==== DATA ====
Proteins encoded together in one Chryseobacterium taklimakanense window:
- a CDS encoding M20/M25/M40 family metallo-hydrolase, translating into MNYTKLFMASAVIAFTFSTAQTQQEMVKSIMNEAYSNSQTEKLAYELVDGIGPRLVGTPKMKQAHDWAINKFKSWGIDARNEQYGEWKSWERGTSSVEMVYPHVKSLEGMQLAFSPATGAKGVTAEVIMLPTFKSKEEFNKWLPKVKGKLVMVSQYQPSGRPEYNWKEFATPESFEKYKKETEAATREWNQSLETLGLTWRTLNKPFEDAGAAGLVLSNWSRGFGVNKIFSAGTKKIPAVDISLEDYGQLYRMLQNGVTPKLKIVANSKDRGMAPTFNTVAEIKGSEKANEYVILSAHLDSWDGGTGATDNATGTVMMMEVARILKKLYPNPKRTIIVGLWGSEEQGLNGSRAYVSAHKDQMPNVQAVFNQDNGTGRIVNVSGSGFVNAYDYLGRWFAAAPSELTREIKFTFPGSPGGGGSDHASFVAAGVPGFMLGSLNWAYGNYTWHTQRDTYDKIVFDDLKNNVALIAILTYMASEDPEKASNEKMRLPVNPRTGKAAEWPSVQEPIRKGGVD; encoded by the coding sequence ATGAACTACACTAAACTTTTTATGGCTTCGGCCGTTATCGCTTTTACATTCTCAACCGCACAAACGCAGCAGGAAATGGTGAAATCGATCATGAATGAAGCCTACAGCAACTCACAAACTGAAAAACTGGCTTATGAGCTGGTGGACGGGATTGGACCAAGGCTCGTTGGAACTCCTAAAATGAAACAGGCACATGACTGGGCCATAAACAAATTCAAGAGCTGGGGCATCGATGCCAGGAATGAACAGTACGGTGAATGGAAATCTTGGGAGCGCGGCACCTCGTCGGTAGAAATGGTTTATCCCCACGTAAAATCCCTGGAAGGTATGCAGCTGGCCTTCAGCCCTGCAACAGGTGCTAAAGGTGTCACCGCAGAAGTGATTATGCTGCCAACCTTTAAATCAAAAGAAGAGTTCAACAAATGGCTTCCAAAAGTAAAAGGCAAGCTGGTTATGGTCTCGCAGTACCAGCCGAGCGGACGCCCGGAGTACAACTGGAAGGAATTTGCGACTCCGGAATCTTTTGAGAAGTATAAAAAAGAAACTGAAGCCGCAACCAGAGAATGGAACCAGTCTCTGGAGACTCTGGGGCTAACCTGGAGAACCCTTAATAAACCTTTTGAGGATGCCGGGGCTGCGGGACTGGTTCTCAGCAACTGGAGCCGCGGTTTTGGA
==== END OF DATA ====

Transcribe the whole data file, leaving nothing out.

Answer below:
Proteins encoded together in one Chryseobacterium taklimakanense window:
- a CDS encoding M20/M25/M40 family metallo-hydrolase, translating into MNYTKLFMASAVIAFTFSTAQTQQEMVKSIMNEAYSNSQTEKLAYELVDGIGPRLVGTPKMKQAHDWAINKFKSWGIDARNEQYGEWKSWERGTSSVEMVYPHVKSLEGMQLAFSPATGAKGVTAEVIMLPTFKSKEEFNKWLPKVKGKLVMVSQYQPSGRPEYNWKEFATPESFEKYKKETEAATREWNQSLETLGLTWRTLNKPFEDAGAAGLVLSNWSRGFGVNKIFSAGTKKIPAVDISLEDYGQLYRMLQNGVTPKLKIVANSKDRGMAPTFNTVAEIKGSEKANEYVILSAHLDSWDGGTGATDNATGTVMMMEVARILKKLYPNPKRTIIVGLWGSEEQGLNGSRAYVSAHKDQMPNVQAVFNQDNGTGRIVNVSGSGFVNAYDYLGRWFAAAPSELTREIKFTFPGSPGGGGSDHASFVAAGVPGFMLGSLNWAYGNYTWHTQRDTYDKIVFDDLKNNVALIAILTYMASEDPEKASNEKMRLPVNPRTGKAAEWPSVQEPIRKGGVD; encoded by the coding sequence ATGAACTACACTAAACTTTTTATGGCTTCGGCCGTTATCGCTTTTACATTCTCAACCGCACAAACGCAGCAGGAAATGGTGAAATCGATCATGAATGAAGCCTACAGCAACTCACAAACTGAAAAACTGGCTTATGAGCTGGTGGACGGGATTGGACCAAGGCTCGTTGGAACTCCTAAAATGAAACAGGCACATGACTGGGCCATAAACAAATTCAAGAGCTGGGGCATCGATGCCAGGAATGAACAGTACGGTGAATGGAAATCTTGGGAGCGCGGCACCTCGTCGGTAGAAATGGTTTATCCCCACGTAAAATCCCTGGAAGGTATGCAGCTGGCCTTCAGCCCTGCAACAGGTGCTAAAGGTGTCACCGCAGAAGTGATTATGCTGCCAACCTTTAAATCAAAAGAAGAGTTCAACAAATGGCTTCCAAAAGTAAAAGGCAAGCTGGTTATGGTCTCGCAGTACCAGCCGAGCGGACGCCCGGAGTACAACTGGAAGGAATTTGCGACTCCGGAATCTTTTGAGAAGTATAAAAAAGAAACTGAAGCCGCAACCAGAGAATGGAACCAGTCTCTGGAGACTCTGGGGCTAACCTGGAGAACCCTTAATAAACCTTTTGAGGATGCCGGGGCTGCGGGACTGGTTCTCAGCAACTGGAGCCGCGGTTTTGGA